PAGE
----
Everybody gets a case of the Mondays sometimes (even if it's Wednesday), and can't quite push themselves enough to get something done. It turns out, though, that ways to be more motivated when you want to achieve something, whether it's committing to practicing your Italian or finally finishing that screenplay, is all a matter of psychology. And it's entirely possible to maximize your motivation levels like a video game character, without needing to solve a puzzle or defeat a baddie to do it.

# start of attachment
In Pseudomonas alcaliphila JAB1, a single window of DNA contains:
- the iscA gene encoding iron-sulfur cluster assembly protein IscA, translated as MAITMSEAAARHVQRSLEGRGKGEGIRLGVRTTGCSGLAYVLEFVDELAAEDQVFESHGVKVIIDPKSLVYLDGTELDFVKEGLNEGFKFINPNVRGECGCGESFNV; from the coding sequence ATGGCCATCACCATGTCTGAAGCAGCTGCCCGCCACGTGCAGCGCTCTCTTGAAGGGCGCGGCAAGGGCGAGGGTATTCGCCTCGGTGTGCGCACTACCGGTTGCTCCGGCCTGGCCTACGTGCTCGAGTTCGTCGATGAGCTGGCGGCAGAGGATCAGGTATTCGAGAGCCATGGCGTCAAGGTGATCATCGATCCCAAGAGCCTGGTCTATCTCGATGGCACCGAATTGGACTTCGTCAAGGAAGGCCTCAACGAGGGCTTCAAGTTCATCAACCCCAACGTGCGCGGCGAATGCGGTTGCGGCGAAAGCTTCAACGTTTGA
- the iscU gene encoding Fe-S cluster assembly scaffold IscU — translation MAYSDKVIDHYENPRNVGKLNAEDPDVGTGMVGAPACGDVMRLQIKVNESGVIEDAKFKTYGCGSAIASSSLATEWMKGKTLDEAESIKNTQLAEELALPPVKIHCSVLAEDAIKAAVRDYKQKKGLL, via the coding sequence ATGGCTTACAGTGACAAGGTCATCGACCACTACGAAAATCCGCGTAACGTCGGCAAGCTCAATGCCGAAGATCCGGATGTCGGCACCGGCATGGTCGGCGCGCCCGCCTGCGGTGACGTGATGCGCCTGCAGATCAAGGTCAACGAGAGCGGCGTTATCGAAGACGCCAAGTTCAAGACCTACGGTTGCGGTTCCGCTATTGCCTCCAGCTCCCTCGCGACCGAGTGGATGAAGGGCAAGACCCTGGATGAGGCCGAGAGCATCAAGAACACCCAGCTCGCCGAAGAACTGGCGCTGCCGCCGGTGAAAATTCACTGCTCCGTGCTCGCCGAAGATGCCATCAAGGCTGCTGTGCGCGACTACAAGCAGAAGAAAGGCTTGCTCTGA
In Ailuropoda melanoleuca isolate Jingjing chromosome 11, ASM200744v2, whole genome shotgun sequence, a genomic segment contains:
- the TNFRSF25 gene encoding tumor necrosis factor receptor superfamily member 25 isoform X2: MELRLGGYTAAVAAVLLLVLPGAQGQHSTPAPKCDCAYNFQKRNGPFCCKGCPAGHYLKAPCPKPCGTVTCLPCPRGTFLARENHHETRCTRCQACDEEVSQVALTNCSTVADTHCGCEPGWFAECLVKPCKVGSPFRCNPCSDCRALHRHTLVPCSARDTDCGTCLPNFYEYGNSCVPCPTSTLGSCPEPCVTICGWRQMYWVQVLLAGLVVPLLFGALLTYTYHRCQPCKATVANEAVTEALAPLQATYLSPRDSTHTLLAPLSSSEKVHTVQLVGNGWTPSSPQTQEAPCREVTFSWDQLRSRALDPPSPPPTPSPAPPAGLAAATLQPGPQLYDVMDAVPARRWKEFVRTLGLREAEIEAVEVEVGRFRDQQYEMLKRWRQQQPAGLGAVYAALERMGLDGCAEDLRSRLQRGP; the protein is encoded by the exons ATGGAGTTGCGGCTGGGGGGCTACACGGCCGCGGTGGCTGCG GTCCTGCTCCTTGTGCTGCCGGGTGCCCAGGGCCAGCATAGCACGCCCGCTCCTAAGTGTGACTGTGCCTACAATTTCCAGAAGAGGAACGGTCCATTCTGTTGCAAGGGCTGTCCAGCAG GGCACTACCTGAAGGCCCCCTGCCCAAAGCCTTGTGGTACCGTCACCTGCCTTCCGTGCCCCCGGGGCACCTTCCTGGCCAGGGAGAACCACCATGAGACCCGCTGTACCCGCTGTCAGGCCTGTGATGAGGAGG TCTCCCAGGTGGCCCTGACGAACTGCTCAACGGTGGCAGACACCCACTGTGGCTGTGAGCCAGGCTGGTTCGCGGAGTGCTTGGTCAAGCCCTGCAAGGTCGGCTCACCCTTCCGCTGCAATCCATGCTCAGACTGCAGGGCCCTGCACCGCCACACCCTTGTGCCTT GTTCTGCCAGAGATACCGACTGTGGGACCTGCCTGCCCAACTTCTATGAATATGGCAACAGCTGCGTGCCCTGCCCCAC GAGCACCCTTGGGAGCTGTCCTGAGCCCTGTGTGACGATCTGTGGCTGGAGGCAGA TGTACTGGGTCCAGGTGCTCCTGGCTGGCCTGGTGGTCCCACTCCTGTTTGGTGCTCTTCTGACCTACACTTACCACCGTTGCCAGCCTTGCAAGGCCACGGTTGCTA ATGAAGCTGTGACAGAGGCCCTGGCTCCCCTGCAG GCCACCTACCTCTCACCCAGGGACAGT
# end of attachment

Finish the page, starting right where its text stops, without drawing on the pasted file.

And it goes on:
All of us have strategies we use to get things done over the long term, whether we use positive emotions (looking forward to the end result), fear, guilt, or something else. And, partly because we live in a capitalist society that often depends on individual effort, there's been a lot of research over the centuries on motivation and how it functions. The Protestant work ethic that emerged in Europe after the Reformation, according to some historians, is what drove capitalism forward, by making people motivated to work hard and deny themselves pleasure because that was how you earned eternal salvation. These days, if we find ourselves feeling unmotivated, research says it's just a matter of using our brains to feel our motivation soar again.